elegantpi: Elizabeth with coffee, White collar (El)
Mostly, [personal profile] sholio is to blame for my sudden onset of rabid White Collar fannish-ness. In reading her posts about this series, I became mildly intrigued, and when I saw season one going for $15, I picked it up. And the first episode led to marathoning our way through the first season and paying full price for the second season because 2-day shipping from Amazon was too long to wait.

It really is some of the best television I've seen this year! I've caught up on season 3 (all but episode 2) from my parents' OnDemand, and I'm going to get the s3 eps from iTunes for David to watch. And we're DVRing the rest of the season, of course!

I wish I had time to make an enormous post on all the things I love about the series, but I've got some... stuff going on that requires me to get up earlier than I would like. So, maybe later, although I make no promises since I've been a truly crappy journaler lately. In the meantime, general bullet points! And then some spoilery musings under the cut.

  • Jeff Eastin is a Frank Abagnale fan. He HAS to be.

  • EL AND PETER FOREVER. Seriously. They are tied with Sheriden and Delenn from Babylon 5 as my favorite tv couple. I love everything about them, as individuals and as a couple. I love, love, LOVE Elizabeth's intelligence and the way she so easily navigates the currents of Peter and his job, and the complications that Neal brings into their lives. She is awesome. And I love Peter for his genuine goodness and honor and rightness without righteousness. I love that he is always, always willing to see the good in people, the possibilities. ♥♥♥

  • I can really get into the Elizabeth/Peter/Neal OT3, but ONLY in future!fic when Neal is out of the anklet and truly free to do his own thing. My interpretation of Peter's character is that as long as Neal is in his custody, the power dynamic between them being unequal, Peter would never enter into any kind of relationship with Neal. Nor would he bring Neal into his and Elizabeth's lives so long as any doubts about Neal remain. And, canonically, Peter has a LOT of doubts. But I do love putting the three of them together under the right circumstances almost as much as I love Peter/Elizabeth.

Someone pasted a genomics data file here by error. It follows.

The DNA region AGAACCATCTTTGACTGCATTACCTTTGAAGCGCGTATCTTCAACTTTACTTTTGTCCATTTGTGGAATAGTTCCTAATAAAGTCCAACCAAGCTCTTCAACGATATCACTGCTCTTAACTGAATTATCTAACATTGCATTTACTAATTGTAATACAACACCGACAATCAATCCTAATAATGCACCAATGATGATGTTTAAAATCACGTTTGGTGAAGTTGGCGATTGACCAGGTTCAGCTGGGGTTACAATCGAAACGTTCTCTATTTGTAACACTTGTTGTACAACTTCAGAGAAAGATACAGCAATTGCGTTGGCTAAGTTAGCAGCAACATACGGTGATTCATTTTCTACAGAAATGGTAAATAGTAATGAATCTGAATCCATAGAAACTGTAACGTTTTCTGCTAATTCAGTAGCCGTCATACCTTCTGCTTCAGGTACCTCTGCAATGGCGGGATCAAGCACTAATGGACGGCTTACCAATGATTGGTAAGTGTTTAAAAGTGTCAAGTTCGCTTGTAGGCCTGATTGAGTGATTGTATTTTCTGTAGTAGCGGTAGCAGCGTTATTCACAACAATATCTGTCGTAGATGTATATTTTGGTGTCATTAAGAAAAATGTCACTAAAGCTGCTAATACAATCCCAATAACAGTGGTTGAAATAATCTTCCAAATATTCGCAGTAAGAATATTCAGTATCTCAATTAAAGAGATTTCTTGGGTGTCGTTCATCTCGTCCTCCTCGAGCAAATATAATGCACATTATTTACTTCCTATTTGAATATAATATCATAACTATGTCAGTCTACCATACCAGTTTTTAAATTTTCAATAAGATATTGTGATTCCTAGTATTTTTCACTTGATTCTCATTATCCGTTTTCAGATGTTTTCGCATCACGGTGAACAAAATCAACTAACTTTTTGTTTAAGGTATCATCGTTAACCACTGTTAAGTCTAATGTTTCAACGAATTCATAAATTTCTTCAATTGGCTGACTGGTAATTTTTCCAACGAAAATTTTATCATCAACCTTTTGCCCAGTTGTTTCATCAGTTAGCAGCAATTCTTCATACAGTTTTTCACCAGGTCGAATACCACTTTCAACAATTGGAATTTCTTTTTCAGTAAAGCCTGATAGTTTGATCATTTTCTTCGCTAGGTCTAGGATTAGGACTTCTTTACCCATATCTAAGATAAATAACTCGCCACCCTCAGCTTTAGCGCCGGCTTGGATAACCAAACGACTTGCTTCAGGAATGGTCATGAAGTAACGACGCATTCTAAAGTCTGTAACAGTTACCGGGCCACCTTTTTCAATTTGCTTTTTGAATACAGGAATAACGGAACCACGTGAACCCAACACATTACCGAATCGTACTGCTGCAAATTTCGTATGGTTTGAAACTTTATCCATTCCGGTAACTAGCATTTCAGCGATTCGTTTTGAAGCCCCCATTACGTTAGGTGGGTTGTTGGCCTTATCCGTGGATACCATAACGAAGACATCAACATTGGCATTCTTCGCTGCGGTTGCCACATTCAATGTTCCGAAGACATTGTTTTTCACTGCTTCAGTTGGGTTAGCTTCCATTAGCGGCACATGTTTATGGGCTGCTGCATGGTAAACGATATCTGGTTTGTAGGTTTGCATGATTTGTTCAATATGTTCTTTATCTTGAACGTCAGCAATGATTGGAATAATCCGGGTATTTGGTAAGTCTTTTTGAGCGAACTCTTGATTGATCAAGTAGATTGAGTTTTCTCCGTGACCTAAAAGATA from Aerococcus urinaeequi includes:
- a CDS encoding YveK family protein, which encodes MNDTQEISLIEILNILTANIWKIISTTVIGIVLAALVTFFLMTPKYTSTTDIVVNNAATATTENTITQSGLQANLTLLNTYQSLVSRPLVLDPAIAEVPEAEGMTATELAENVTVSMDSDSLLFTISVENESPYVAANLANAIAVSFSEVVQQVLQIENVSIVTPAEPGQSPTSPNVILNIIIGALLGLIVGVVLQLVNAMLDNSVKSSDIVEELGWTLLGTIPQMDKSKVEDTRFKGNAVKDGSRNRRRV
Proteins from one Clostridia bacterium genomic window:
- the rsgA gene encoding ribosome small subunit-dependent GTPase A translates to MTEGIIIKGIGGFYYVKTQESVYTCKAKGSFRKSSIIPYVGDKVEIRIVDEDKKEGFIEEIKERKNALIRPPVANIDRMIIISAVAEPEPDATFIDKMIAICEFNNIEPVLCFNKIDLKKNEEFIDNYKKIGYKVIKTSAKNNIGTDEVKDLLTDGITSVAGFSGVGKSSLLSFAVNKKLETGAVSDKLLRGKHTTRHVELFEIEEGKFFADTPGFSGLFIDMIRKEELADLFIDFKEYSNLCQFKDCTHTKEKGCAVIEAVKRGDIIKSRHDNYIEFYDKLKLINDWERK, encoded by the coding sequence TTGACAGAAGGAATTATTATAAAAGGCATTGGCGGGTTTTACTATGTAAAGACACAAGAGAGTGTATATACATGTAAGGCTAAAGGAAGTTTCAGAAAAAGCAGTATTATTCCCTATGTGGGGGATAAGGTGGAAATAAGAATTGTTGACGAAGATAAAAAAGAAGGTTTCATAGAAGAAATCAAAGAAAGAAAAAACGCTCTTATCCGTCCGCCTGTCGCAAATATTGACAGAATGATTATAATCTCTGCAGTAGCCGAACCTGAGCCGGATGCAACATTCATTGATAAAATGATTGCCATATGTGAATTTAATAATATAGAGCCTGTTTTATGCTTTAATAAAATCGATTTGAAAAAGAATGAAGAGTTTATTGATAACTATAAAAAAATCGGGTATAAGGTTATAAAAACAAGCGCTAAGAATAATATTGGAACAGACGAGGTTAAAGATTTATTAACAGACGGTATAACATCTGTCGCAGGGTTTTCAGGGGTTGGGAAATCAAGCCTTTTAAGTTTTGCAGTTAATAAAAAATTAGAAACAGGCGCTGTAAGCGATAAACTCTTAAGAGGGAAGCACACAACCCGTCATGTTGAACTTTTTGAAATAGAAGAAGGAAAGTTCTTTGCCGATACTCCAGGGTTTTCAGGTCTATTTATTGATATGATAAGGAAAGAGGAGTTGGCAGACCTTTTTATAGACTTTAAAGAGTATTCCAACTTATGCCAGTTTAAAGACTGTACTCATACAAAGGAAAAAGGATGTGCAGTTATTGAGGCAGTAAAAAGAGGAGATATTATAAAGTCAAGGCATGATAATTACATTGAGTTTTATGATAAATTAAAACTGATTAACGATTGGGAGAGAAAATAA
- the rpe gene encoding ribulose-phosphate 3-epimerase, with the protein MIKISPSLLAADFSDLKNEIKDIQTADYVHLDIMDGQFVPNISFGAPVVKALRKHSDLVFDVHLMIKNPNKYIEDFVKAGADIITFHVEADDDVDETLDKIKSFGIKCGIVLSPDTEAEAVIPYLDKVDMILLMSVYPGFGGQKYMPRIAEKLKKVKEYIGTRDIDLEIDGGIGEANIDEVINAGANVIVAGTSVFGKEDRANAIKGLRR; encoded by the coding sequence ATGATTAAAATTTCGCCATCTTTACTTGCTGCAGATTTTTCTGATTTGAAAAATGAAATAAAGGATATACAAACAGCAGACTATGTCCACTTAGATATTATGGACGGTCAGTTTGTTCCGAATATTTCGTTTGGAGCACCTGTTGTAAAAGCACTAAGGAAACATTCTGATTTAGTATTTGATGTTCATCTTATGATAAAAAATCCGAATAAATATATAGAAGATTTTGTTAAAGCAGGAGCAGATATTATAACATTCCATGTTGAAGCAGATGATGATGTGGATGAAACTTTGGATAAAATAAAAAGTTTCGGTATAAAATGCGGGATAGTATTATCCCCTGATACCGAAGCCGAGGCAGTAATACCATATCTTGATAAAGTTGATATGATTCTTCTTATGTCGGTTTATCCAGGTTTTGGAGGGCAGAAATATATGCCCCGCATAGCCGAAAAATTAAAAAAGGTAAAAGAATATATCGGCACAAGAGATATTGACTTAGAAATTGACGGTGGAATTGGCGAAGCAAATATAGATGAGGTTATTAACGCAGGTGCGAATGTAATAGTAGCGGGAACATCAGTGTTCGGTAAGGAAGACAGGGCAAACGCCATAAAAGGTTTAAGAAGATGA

• Mozzie and Elizabeth's friendship. So. Adorable!

  • Mozzie in general. David and I called him "Marty" through the first half of season one. The actor gives us Stargate SG-1 nostalgia! Marty was a favorite of ours.

  • The playfulness of the whole cast. They all have great chemistry.

  • The writers know how to sell the material. There have only been a couple of episodes where I had suspension of disbelief issues. Leverage needs to hire some of these people. Oh, Leverage, I have so many thoughts about you, but I'll save them for another post. The White Collar writers turn out consistently good stories and great dialogue. And believably human actions and reactions.

Some thoughts on Season 3 and where it's going )

Conclusion: Love the show.

Also, crossovers with Castle are an absolute MUST. There are so many ways the characters' lives and the show stories could intersect. And so many ways for Detective Beckett and Agent Burke to bond. I have one quick rec for this. My soul, it cries out for MORE.

Five Ways Crime Does Pay by [ profile] celli - Impossible to read without laughing loud enough to wake the house.
    "Jimmy Ellery!" Castle said, jumping up and holding out a hand. "I haven't seen you in years. How are you?" He turned to Beckett. "He sold me that Lorado Taft bust."

    "You sold him what? As who?" Agent Burke rolled his eyes up to the ceiling, then back down again. "Allow me to introduce my consultant, Neal Caffrey."

    Castle froze, his hand still held out in front of him. "Neal Caffrey the con artist?"

    Caffrey tilted his head in an aw-shucks gesture. His hat remained tilted rakishly on his head.

    "Neal Caffrey the forger?"

    "Alleged forger," Caffrey said.

    Burke groaned.

    "Awkward," Ryan muttered.

    "Oh, my God," Castle said. His face lit up, and he reached out to Burke and shook him by the shoulders. "I got conned by Neal Caffrey!" He let Burke go and grabbed Caffrey's hand. "This is awesome."

    Burke looked at Beckett. "I don't even know what to say to that."

    "I never do," Beckett said.
elegantpi: (Quill)

My Nominations:
  • Dangerous Beauty
  • Edward Lucas White - The Unwilling Vestal
  • RPF - Heian Japan (for me, this is Sei Shonagon and her Pillow Book)
  • Rubicon
  • Sailor Moon (anime or manga)
  • Twin Peaks
I waffled about Dangerous Beauty and The Unwilling Vestal, especially the latter because I've only run across two other people in my entire lifetime who've read it, and I've known a lot of people, most of them readers. But in the end, both of them won out over Louise Marley's Nevya series, which maybe I'll nominate next year. I will be so surprised and pleased, though, if The Unwilling Vestal makes it in.

Very excited about participating in Yuletide for the first time ever. :)
elegantpi: (Reading)
[community profile] fannish5: Which 5 persons from any fandom would you place on a lonely island to get the most interesting reaction?